What should a designer consider when laying out print materials for elderly audiences?

I’m in the process of doing layout for a trifold aimed at the elderly population in my town, and I’m looking for some recommendations from folks who have experience laying similar materials out for a similar audience.

Before everyone jumps on me and says that not all the elderly have visual acuity problems, let me say that I agree but am aiming for the lowest common denominator – a large-print brochure can be read by anyone but a small print one can’t.

Some other issues I’m not sure about:

  • Contrast ratio: should I aim for a higher contrast radio (more blacks and whites and fewer grays?)
  • Colors: several studies I’ve read (including this one) seem to indicate a slight increase in red/yellow and slight decrease in blue / green color perception. Has anyone run into this, and how significant is the increase / decrease? Would a more limited palette be useful?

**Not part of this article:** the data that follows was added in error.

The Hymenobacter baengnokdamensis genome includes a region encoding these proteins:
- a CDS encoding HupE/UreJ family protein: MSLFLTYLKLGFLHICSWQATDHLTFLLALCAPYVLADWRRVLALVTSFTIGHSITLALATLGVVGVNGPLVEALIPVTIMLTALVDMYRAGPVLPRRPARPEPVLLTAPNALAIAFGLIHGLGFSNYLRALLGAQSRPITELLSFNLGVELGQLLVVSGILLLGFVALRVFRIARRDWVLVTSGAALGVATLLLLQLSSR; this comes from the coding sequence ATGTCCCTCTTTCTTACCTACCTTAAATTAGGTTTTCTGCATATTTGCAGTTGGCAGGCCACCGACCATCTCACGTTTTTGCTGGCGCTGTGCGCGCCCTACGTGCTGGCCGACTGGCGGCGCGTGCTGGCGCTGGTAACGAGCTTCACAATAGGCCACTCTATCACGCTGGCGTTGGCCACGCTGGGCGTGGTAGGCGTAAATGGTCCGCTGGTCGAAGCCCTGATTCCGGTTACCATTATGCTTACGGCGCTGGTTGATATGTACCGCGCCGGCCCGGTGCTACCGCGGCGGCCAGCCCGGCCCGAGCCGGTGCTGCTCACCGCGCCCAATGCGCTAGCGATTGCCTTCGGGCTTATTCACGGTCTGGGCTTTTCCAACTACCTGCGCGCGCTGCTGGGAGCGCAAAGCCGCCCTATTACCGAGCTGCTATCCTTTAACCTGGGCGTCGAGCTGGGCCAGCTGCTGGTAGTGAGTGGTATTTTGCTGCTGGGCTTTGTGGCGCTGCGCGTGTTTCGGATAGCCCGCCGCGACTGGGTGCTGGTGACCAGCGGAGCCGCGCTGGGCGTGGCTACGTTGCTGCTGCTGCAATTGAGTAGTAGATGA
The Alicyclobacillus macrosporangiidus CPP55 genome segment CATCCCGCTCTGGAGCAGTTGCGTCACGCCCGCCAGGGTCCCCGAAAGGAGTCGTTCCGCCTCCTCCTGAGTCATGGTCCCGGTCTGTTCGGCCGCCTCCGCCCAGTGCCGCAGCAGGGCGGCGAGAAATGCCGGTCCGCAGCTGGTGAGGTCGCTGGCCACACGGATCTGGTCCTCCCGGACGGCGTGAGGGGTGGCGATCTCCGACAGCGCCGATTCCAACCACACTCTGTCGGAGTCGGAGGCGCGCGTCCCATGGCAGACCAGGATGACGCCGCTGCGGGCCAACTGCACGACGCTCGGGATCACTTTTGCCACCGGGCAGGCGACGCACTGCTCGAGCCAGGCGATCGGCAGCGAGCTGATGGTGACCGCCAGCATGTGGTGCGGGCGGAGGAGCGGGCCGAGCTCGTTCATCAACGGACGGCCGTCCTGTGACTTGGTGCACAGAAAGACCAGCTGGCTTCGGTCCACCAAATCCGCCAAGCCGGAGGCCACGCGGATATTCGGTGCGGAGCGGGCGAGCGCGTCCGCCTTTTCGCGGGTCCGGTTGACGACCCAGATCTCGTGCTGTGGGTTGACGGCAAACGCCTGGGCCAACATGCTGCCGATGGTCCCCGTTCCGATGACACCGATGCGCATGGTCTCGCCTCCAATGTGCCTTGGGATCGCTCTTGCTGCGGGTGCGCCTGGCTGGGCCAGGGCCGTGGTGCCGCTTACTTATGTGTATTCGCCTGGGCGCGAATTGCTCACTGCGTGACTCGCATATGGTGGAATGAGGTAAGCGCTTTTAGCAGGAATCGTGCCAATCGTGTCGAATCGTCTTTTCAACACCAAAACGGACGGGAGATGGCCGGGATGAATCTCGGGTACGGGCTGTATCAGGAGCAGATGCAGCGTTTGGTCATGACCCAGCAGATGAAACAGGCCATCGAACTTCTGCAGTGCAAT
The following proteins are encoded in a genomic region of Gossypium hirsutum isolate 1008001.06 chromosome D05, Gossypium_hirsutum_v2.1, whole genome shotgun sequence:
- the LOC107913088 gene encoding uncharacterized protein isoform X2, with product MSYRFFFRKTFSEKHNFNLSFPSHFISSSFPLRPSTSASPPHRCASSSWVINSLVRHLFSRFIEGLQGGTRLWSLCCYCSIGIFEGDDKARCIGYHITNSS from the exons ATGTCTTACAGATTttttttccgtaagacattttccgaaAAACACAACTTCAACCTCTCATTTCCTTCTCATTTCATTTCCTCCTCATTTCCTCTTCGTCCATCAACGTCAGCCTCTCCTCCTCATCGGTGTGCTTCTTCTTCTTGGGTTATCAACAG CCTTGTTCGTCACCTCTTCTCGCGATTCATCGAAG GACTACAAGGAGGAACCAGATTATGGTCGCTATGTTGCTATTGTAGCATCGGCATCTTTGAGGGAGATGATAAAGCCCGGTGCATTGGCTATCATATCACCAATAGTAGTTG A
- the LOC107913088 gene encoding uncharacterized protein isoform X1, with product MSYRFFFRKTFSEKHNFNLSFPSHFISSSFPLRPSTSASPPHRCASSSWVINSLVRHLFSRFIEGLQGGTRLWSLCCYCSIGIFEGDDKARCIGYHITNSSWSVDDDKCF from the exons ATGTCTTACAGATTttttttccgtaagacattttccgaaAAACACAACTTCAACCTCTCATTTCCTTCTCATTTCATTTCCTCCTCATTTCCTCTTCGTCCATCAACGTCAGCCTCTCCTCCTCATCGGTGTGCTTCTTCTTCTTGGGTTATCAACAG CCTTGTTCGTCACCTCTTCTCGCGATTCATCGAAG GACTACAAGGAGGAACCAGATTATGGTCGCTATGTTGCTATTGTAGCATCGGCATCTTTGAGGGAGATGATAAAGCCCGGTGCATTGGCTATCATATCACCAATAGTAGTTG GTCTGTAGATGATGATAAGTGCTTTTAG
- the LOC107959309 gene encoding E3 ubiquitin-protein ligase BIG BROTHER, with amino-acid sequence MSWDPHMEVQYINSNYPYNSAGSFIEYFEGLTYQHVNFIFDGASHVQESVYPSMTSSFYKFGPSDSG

• Font size: What’s the standard increase in font size for a “large print” publication? 150%? 200%?

Answer

I work for a group called Active Living Coalition for Older Adults (alcoa.ca) — we were looking into design issues affecting websites and found this site to be very helpful: http://www.nia.nih.gov.

Regarding print, the stronger the contrast the better.

For type size, we use 12/14pt for body text, nothing lower (footers/headers, footnotes are 10/12pt). I use the l.c.a. x 1.5 as a general rule for line length.

Regarding colour, we don’t limit ourselves regards any colours but we do very little body copy in reverse on coloured backgrounds, and if we do, we make sure the background colour is a strong one. Limit your use of pastels, especially in type.

tl/dnr — 12/14 font for body or larger, strong contrast.

Attribution
Source : Link , Question Author : lawndartcatcher , Answer Author : Dom

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